Then someone had the idea of using plain-old 8 ½ x 11 inch paper. Working models were made, and more research done, sending email and photos over standard telephone lines that would automatically print out in high resolution and full color. Neither a computer, nor broadband Internet service was necessary for the system. One big worry was the complex user experience and cost of developing hardware with a built-in scanner to enable handwritten scan-and-email replies, but what the research subjects resoundingly stated was that they knew how to reply to an electronic letter, they picked up the phone and called back! So Presto decided to partner with HP to develop the Presto Printing Mailbox. Presto developed the cloud service with many other features for family caregivers, and HP developed the hardware.
Q: Does that change the way we provide aging services?
A: When a family caregiver has only in-person visits or phone calls to communicate with their mom or dad, that’s a pretty frustrating and limited set of options. Since few people write letters anymore and the speed of life is way faster than the mail carrier, there needs to be some other way to create a visual way to communicate and provide a persistent record of delivered information. Can you even imagine a world without email or text messaging today? Without visual communication and a persistent record, you lose a huge amount of efficacy in the dialogue. Bottom line, Presto provides almost instant written communication between people in the digital world and those who don’t participate, or who struggle with it.
A while ago I received a note from a Presto end-user, a grandmother. The note was on purple, flowery stationery and handwritten in cursive. I’ll never forget it. She wrote to tell me how much Presto had helped her life. How her son lived in another state, but she’d just that morning received a picture of a sonogram of her grandchild about to be born. She ended her note saying, “Thank you, from all the mothers.” As CEO of a technology firm, that’s the reason why I get out of bed every morning.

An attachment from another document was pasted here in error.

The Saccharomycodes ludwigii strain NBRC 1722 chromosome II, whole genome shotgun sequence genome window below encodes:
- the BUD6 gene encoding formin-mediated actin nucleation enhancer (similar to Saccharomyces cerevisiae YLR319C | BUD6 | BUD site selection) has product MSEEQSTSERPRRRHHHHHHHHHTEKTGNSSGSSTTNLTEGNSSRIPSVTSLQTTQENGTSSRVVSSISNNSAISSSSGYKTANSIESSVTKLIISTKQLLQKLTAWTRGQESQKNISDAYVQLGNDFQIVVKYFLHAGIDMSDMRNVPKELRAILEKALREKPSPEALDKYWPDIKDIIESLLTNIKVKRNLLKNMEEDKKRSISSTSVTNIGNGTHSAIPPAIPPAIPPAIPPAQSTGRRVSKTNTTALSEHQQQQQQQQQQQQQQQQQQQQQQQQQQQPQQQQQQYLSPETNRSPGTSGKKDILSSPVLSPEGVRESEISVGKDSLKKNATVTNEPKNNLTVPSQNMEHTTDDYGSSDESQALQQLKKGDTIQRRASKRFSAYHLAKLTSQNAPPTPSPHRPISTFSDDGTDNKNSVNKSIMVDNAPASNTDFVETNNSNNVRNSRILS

Q: So, what would you change about this industry?
A: I’d like to see us stop defining people by age. Age really has nothing to do with this industry, we’re ALL aging! One way to look at it is to think about the healthcare industry. The vast majority of healthcare dollars spent in America are spent in the patient’s last few years of life. It’s actually shocking when you look at the healthcare system as a whole. That could have defined the healthcare industry as primarily an ‘age-related’ set of activities. But of course, healthcare is healthcare; people get sick at all ages, and receive treatment at all ages. What if we applied the same reasoning to our industry? Just like healthcare, our products are used proportionately by one age group, seniors, but we should look at them as people first, not by their age.
Belief sets arise and create a divide between those who think of themselves as old and those who don’t. From a marketing standpoint, the minute you brand something as being for ‘old’ people, you make it less marketable as a product, less interesting to news outlets, and investors, less likely to be developed and used where it can do the most good. It’s part and parcel of our youth-obsessed society. I’d like to see us reframe the discussion so it’s not always an age thing, and that would be big step forward.
Q: I hear you’re making some changes. So, what’s next for you?
Laura Mitchell Consulting is a strike team of experts in the aging and technology industry. Know someone that we should feature in our “Meet the Innovators” blog series? Contact us at firstname.lastname@example.org and let us know!